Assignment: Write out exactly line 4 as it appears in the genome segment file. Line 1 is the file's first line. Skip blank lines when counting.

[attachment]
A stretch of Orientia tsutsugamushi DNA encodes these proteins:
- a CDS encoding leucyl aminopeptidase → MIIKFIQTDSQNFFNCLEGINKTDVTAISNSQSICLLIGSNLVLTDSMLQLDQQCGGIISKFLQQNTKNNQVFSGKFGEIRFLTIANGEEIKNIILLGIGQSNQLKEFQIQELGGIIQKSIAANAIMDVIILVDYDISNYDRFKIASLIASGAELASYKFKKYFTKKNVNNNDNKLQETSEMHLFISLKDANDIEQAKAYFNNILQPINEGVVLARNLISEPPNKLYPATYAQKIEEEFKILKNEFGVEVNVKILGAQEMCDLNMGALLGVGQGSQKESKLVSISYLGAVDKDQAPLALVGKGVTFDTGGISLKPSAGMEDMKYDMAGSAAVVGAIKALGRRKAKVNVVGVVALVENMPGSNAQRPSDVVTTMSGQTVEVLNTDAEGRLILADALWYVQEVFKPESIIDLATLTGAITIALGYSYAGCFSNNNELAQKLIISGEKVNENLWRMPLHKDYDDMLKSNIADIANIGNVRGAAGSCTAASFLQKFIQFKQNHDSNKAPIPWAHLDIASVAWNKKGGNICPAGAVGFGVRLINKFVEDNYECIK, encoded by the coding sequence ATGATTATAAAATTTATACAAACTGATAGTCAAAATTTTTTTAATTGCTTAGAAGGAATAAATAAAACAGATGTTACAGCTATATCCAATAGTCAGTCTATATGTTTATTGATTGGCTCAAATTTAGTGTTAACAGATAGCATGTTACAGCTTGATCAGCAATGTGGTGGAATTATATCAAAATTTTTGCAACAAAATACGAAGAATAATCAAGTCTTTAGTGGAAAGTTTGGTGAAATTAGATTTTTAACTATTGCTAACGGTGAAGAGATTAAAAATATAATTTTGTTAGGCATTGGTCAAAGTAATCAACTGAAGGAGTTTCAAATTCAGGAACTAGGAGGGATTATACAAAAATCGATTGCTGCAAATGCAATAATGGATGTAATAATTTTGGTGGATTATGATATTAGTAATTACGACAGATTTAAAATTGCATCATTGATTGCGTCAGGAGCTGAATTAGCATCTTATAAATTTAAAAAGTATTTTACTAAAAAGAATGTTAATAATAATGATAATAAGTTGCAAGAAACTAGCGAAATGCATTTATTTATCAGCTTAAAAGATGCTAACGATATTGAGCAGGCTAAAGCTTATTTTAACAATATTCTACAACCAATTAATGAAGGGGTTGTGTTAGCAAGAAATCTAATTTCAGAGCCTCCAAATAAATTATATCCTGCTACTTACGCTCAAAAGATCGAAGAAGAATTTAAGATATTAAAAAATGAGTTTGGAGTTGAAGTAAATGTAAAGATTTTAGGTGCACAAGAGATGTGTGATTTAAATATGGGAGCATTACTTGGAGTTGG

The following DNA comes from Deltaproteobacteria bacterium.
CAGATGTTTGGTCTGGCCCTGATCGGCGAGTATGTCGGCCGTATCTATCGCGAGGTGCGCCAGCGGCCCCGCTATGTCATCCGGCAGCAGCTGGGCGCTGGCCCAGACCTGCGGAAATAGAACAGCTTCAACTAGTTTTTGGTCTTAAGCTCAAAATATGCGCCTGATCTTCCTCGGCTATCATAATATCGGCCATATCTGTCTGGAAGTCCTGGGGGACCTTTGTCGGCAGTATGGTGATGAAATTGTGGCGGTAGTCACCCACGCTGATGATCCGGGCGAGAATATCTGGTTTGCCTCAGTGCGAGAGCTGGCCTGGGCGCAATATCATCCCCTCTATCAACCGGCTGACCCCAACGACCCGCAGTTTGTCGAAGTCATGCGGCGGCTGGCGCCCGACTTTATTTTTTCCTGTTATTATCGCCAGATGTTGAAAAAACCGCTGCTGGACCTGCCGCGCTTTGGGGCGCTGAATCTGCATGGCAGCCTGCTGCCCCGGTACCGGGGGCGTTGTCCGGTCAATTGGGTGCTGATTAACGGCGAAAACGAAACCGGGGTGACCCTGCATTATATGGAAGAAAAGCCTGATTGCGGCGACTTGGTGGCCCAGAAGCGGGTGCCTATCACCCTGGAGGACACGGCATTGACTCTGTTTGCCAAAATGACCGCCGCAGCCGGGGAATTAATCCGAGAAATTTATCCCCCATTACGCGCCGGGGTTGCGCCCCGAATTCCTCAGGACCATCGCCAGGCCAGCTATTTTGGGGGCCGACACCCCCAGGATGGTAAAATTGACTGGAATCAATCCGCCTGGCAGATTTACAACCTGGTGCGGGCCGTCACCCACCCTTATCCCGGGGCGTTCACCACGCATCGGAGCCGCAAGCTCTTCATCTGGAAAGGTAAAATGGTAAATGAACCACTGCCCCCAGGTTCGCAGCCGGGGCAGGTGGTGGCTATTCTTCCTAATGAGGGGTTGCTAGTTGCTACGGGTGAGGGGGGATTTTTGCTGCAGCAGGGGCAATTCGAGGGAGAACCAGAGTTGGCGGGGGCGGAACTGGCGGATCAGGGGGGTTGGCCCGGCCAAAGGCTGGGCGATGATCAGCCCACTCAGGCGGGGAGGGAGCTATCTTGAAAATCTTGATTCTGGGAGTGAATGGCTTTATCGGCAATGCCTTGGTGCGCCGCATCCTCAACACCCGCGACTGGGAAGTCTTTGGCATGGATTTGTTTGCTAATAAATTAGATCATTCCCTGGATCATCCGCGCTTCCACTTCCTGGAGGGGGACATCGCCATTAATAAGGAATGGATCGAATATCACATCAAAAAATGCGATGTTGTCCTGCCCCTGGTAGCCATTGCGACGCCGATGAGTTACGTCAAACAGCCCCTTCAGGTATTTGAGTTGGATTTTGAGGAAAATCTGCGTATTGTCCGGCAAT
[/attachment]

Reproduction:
CAGATGTTTGGTCTGGCCCTGATCGGCGAGTATGTCGGCCGTATCTATCGCGAGGTGCGCCAGCGGCCCCGCTATGTCATCCGGCAGCAGCTGGGCGCTGGCCCAGACCTGCGGAAATAGAACAGCTTCAACTAGTTTTTGGTCTTAAGCTCAAAATATGCGCCTGATCTTCCTCGGCTATCATAATATCGGCCATATCTGTCTGGAAGTCCTGGGGGACCTTTGTCGGCAGTATGGTGATGAAATTGTGGCGGTAGTCACCCACGCTGATGATCCGGGCGAGAATATCTGGTTTGCCTCAGTGCGAGAGCTGGCCTGGGCGCAATATCATCCCCTCTATCAACCGGCTGACCCCAACGACCCGCAGTTTGTCGAAGTCATGCGGCGGCTGGCGCCCGACTTTATTTTTTCCTGTTATTATCGCCAGATGTTGAAAAAACCGCTGCTGGACCTGCCGCGCTTTGGGGCGCTGAATCTGCATGGCAGCCTGCTGCCCCGGTACCGGGGGCGTTGTCCGGTCAATTGGGTGCTGATTAACGGCGAAAACGAAACCGGGGTGACCCTGCATTATATGGAAGAAAAGCCTGATTGCGGCGACTTGGTGGCCCAGAAGCGGGTGCCTATCACCCTGGAGGACACGGCATTGACTCTGTTTGCCAAAATGACCGCCGCAGCCGGGGAATTAATCCGAGAAATTTATCCCCCATTACGCGCCGGGGTTGCGCCCCGAATTCCTCAGGACCATCGCCAGGCCAGCTATTTTGGGGGCCGACACCCCCAGGATGGTAAAATTGACTGGAATCAATCCGCCTGGCAGATTTACAACCTGGTGCGGGCCGTCACCCACCCTTATCCCGGGGCGTTCACCACGCATCGGAGCCGCAAGCTCTTCATCTGGAAAGGTAAAATGGTAAATGAACCACTGCCCCCAGGTTCGCAGCCGGGGCAGGTGGTGGCTATTCTTCCTAATGAGGGGTTGCTAGTTGCTACGGGTGAGGGGGGATTTTTGCTGCAGCAGGGGCAATTCGAGGGAGAACCAGAGTTGGCGGGGGCGGAACTGGCGGATCAGGGGGGTTGGCCCGGCCAAAGGCTGGGCGATGATCAGCCCACTCAGGCGGGGAGGGAGCTATCTTGAAAATCTTGATTCTGGGAGTGAATGGCTTTATCGGCAATGCCTTGGTGCGCCGCATCCTCAACACCCGCGACTGGGAAGTCTTTGGCATGGATTTGTTTGCTAATAAATTAGATCATTCCCTGGATCATCCGCGCTTCCACTTCCTGGAGGGGGACATCGCCATTAATAAGGAATGGATCGAATATCACATCAAAAAATGCGATGTTGTCCTGCCCCTGGTAGCCATTGCGACGCCGATGAGTTACGTCAAACAGCCCCTTCAGGTATTTGAGTTGGATTTTGAGGAAAATCTGCGTATTGTCCGGCAAT